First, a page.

The Belarusian Air Force is implementing a new strategy to make its ground attack raids more successful. With the introduction of the new and modern Yak-130 advanced jet trainer in the light attack role, the Eastern European military sees new possibilities by teaming the new aircraft up with the older Sukhoi Su-25 “Frogfoot”.
On paper such a combined package looks rather good. The highly maneuverable Yak-130 with its contemporary sensors and newer navigation systems in theory serves as an excellent fast armed recon, forward air controller, targeting aircraft and light attack aircraft, while the older Su-25 brings it an impressive weapon capacity of up to 8,800 lbs (4,000 kg) on 11 hardpoints. Not that the Yak-130 by itself is so bad with up to 6,600 lbs (3,000 kg) on 9 hardpoints.
With four Yak-130s delivered an another four on their way, Minks sees a package of a package of one Yak-130 and one Su-25, or two of each in a four pack, as the attack element of choice when it comes to engaging ground targets or performing close-air support.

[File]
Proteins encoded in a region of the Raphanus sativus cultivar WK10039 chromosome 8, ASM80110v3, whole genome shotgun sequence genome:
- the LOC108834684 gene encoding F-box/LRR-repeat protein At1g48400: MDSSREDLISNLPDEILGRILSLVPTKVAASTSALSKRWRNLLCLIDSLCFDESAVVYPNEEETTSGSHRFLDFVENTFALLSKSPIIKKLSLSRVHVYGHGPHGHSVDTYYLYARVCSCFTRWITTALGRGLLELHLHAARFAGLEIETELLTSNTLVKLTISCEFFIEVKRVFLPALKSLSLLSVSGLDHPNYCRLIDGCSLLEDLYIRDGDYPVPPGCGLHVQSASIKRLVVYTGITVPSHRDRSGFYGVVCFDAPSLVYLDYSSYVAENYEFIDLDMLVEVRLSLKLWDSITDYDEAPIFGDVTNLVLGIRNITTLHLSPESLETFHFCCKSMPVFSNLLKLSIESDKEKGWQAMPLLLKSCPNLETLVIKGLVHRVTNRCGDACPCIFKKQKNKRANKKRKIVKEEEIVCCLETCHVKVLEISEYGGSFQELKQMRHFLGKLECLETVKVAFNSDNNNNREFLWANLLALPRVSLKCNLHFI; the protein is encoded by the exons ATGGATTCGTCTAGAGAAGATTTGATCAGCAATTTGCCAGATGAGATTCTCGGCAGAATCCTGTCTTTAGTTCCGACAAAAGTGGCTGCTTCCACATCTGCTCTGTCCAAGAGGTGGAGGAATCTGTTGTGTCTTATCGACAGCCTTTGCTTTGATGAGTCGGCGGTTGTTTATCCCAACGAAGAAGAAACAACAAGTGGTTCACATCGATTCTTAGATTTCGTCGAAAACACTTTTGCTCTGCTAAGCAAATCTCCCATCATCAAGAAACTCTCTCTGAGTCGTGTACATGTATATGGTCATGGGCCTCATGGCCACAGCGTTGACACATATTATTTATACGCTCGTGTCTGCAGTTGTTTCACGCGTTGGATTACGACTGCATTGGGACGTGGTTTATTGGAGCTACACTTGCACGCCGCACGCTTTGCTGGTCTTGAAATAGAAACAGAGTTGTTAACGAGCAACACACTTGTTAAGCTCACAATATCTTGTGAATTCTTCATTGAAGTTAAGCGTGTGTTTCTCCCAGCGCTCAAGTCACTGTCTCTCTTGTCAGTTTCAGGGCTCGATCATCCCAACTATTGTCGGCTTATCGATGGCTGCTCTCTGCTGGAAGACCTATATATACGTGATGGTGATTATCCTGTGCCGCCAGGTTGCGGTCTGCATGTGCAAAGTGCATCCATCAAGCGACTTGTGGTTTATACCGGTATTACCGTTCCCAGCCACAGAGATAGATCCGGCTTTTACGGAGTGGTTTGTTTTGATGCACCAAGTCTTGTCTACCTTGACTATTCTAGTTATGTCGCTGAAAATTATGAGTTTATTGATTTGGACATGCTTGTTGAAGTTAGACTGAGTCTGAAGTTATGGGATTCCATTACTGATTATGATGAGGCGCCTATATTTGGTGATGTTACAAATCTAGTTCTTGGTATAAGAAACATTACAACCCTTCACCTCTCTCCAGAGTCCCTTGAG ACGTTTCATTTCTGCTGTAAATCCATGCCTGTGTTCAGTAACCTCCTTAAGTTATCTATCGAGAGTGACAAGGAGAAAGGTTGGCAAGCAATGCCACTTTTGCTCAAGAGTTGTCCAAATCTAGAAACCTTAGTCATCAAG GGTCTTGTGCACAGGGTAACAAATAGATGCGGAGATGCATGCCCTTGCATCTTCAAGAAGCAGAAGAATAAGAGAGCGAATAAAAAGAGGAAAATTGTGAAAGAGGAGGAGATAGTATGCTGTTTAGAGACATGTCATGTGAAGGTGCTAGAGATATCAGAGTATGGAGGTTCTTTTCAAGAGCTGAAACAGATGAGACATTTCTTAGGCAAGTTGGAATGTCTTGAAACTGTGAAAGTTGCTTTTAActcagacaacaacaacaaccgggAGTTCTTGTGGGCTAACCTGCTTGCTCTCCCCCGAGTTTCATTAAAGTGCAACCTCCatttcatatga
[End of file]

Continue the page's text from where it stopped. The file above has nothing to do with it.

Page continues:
The first tests of the new tactic with the combination of both planes took place in the beginning of September. The Yak-130 carried out the navigation, and the Su-25 came in for the kill.
Irkut of Russia is expected to deliver the second batch of four Yakovlev-designed Yak-130 in 2016 to the Belarusian Air Force. The country keeps an official strenght of 68 Su-25s, with an estimated third to half of the fleet fully operational and the rest in various stages of maintenance or repair.
© 2015 Airheadsfly.com editor Marcel Burger, including source information provided by Irkut
Featured image (top): A Belarusian Yak-130 (Image © Irkut)